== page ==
In 2010, Newman went to the emergency room with heart palpitations of her own. Her heart rate was over 200 beats per minute. After a week in the hospital, she received an implantable cardioverter-defibrillator (ICD), a device that detects fast heartbeats or arrhythmias and treats the condition by shocking the heart back to a normal rhythm. Like her sister, she was diagnosed with ventricular tachycardia. A few months later, she was also diagnosed with cardiomyopathy and congestive heart failure while in the hospital for heart ablation, a procedure that scars heart tissue to reduce unwanted electrical signals.

For years, Newman’s health challenges continued to worsen. She developed a progressive leak of the mitral valve, requiring surgery. At that time, her doctors suggested genetic testing.

Newman learned she had a mutation in the Lamin A/C gene (LMNA) that was responsible for her and her sister’s heart disease — and, most likely, her mother’s, too.

After the valve surgery, Newman’s health worsened rapidly. Simply walking across a room would leave her exhausted. “I would think about how much I could do, planning out my small bucket of energy,” she says.

In March 2019, Newman’s heart failure cardiologist told her she needed a heart transplant. Even after years of struggling with heart failure, it came as a shock. Newman’s last open-heart surgery had been so physically draining that, like her mother, she had sworn she wouldn’t go through it again. Reluctantly, she agreed to start the pre-testing process and join the wait list for a transplant if she was accepted.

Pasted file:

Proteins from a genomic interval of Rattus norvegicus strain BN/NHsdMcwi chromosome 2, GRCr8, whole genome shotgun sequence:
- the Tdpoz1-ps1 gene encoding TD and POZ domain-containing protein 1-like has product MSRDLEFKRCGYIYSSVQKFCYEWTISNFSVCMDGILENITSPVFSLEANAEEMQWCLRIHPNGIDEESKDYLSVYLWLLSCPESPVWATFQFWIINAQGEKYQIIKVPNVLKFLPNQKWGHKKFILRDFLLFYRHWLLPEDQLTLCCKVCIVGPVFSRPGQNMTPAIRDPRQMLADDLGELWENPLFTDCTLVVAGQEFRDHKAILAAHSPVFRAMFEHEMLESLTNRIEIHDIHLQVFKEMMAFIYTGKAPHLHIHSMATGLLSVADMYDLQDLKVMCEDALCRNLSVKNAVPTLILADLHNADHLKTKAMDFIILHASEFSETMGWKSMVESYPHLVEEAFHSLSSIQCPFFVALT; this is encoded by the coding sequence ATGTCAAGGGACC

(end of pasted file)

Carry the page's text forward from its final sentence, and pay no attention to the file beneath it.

Although Newman and her husband Jeffrey live in Oregon, there were no transplant centers in the state at the time, and they decided to travel to UW Medicine for her heart transplant. There, she met Elina Minami, MD, Fel. ’03, clinical associate professor in the Division of Cardiology.

“I knew I was in really good hands,” says Newman. “Dr. Minami has such a calm manner and an amazing and logical approach to care. She made me feel so comfortable and that I was at the right place. She is, quite simply, the most incredible healthcare professional I had ever encountered, and her focus and confidence were an inspiration to me.”

Care designed for women

Genetic causes for heart disease, like Newman’s, are uncommon — but they are being diagnosed more and more frequently as testing improves.

“We now have the capacity to genotype over 100 genes that may be associated with the development of cardiomyopathies, and more are being identified,” says Minami. “We think about genetic causes of cardiomyopathies, particularly in younger patients with a strong family history who develop heart failure without a clear cause.”